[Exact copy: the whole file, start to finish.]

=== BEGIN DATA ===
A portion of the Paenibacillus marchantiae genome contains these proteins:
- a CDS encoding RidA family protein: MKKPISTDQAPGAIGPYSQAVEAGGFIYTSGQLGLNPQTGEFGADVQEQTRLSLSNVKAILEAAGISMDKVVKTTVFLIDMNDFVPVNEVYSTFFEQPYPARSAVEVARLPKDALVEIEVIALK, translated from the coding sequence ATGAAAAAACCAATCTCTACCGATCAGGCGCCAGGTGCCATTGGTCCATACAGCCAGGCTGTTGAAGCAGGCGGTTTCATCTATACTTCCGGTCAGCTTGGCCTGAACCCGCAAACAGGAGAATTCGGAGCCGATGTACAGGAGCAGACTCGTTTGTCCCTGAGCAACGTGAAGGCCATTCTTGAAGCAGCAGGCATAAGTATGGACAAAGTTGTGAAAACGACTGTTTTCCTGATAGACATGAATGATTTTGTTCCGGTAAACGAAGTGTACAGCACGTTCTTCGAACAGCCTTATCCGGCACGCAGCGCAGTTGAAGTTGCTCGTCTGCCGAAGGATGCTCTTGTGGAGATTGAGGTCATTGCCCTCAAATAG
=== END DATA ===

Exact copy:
A portion of the Paenibacillus marchantiae genome contains these proteins:
- a CDS encoding RidA family protein: MKKPISTDQAPGAIGPYSQAVEAGGFIYTSGQLGLNPQTGEFGADVQEQTRLSLSNVKAILEAAGISMDKVVKTTVFLIDMNDFVPVNEVYSTFFEQPYPARSAVEVARLPKDALVEIEVIALK, translated from the coding sequence ATGAAAAAACCAATCTCTACCGATCAGGCGCCAGGTGCCATTGGTCCATACAGCCAGGCTGTTGAAGCAGGCGGTTTCATCTATACTTCCGGTCAGCTTGGCCTGAACCCGCAAACAGGAGAATTCGGAGCCGATGTACAGGAGCAGACTCGTTTGTCCCTGAGCAACGTGAAGGCCATTCTTGAAGCAGCAGGCATAAGTATGGACAAAGTTGTGAAAACGACTGTTTTCCTGATAGACATGAATGATTTTGTTCCGGTAAACGAAGTGTACAGCACGTTCTTCGAACAGCCTTATCCGGCACGCAGCGCAGTTGAAGTTGCTCGTCTGCCGAAGGATGCTCTTGTGGAGATTGAGGTCATTGCCCTCAAATAG